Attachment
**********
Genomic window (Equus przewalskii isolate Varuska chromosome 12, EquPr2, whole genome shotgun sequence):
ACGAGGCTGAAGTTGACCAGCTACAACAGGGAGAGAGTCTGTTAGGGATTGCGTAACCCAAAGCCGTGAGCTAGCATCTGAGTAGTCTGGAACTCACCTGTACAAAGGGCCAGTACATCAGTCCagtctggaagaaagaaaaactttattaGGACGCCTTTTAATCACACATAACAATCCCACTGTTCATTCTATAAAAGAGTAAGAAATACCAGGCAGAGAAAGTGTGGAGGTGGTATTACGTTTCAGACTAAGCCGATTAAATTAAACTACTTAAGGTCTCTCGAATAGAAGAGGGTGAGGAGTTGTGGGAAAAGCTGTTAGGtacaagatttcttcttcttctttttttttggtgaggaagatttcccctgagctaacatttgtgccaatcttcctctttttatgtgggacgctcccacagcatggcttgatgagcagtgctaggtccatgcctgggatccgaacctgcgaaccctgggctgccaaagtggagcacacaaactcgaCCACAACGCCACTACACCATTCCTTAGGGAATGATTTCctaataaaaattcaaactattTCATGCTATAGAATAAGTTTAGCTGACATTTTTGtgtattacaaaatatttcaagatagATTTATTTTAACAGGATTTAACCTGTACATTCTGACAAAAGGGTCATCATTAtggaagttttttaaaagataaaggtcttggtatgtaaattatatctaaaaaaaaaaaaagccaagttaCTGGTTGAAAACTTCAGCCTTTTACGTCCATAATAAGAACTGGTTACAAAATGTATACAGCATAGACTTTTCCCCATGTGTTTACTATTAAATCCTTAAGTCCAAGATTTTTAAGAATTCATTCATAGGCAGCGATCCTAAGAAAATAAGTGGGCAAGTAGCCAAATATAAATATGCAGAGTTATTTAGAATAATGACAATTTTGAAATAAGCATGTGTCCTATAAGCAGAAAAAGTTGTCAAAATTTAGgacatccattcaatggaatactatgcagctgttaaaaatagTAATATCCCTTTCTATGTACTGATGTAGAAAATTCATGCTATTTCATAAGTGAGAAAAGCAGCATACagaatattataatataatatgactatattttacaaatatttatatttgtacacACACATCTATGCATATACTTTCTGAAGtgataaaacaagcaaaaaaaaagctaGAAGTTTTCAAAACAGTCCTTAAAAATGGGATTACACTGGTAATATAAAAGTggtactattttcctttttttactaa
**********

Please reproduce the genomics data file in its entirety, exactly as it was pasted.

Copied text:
Genomic window (Equus przewalskii isolate Varuska chromosome 12, EquPr2, whole genome shotgun sequence):
ACGAGGCTGAAGTTGACCAGCTACAACAGGGAGAGAGTCTGTTAGGGATTGCGTAACCCAAAGCCGTGAGCTAGCATCTGAGTAGTCTGGAACTCACCTGTACAAAGGGCCAGTACATCAGTCCagtctggaagaaagaaaaactttattaGGACGCCTTTTAATCACACATAACAATCCCACTGTTCATTCTATAAAAGAGTAAGAAATACCAGGCAGAGAAAGTGTGGAGGTGGTATTACGTTTCAGACTAAGCCGATTAAATTAAACTACTTAAGGTCTCTCGAATAGAAGAGGGTGAGGAGTTGTGGGAAAAGCTGTTAGGtacaagatttcttcttcttctttttttttggtgaggaagatttcccctgagctaacatttgtgccaatcttcctctttttatgtgggacgctcccacagcatggcttgatgagcagtgctaggtccatgcctgggatccgaacctgcgaaccctgggctgccaaagtggagcacacaaactcgaCCACAACGCCACTACACCATTCCTTAGGGAATGATTTCctaataaaaattcaaactattTCATGCTATAGAATAAGTTTAGCTGACATTTTTGtgtattacaaaatatttcaagatagATTTATTTTAACAGGATTTAACCTGTACATTCTGACAAAAGGGTCATCATTAtggaagttttttaaaagataaaggtcttggtatgtaaattatatctaaaaaaaaaaaaagccaagttaCTGGTTGAAAACTTCAGCCTTTTACGTCCATAATAAGAACTGGTTACAAAATGTATACAGCATAGACTTTTCCCCATGTGTTTACTATTAAATCCTTAAGTCCAAGATTTTTAAGAATTCATTCATAGGCAGCGATCCTAAGAAAATAAGTGGGCAAGTAGCCAAATATAAATATGCAGAGTTATTTAGAATAATGACAATTTTGAAATAAGCATGTGTCCTATAAGCAGAAAAAGTTGTCAAAATTTAGgacatccattcaatggaatactatgcagctgttaaaaatagTAATATCCCTTTCTATGTACTGATGTAGAAAATTCATGCTATTTCATAAGTGAGAAAAGCAGCATACagaatattataatataatatgactatattttacaaatatttatatttgtacacACACATCTATGCATATACTTTCTGAAGtgataaaacaagcaaaaaaaaagctaGAAGTTTTCAAAACAGTCCTTAAAAATGGGATTACACTGGTAATATAAAAGTggtactattttcctttttttactaa